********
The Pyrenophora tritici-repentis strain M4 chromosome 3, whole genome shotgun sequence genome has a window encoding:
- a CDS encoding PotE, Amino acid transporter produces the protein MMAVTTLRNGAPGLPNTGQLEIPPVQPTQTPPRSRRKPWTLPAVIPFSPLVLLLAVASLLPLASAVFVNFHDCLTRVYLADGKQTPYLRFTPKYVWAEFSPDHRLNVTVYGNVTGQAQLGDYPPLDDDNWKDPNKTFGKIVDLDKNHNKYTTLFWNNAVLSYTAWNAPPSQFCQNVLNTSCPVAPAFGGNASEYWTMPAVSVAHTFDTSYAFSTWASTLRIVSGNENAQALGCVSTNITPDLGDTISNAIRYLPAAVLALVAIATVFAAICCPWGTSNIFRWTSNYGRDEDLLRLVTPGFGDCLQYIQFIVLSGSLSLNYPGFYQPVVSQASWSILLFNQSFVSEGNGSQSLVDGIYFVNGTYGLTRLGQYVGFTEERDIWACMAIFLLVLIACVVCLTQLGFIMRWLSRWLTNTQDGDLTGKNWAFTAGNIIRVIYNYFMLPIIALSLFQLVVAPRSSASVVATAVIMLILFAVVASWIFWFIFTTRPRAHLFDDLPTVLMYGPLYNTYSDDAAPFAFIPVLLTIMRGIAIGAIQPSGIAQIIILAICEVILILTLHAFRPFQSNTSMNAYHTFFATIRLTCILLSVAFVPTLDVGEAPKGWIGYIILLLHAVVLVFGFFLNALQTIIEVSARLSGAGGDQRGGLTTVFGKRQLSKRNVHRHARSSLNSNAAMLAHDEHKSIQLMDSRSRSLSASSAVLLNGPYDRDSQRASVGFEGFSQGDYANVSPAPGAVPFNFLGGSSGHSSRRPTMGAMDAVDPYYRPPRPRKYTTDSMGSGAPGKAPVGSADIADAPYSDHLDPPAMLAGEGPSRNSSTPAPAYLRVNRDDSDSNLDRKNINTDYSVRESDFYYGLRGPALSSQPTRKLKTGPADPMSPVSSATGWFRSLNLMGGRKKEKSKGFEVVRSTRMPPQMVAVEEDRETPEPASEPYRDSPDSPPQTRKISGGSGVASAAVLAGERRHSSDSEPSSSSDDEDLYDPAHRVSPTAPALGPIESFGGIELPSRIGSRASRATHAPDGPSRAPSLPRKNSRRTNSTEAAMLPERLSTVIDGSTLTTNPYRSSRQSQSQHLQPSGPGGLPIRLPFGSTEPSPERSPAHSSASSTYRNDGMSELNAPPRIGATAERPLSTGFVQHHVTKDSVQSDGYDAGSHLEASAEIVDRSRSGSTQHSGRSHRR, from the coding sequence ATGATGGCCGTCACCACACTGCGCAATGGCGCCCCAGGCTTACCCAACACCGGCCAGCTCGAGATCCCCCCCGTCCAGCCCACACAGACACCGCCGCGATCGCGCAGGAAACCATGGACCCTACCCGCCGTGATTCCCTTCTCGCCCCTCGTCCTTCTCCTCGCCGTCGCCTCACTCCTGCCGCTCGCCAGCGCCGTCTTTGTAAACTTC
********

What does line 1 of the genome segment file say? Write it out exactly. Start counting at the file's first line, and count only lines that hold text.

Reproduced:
The Pyrenophora tritici-repentis strain M4 chromosome 3, whole genome shotgun sequence genome has a window encoding: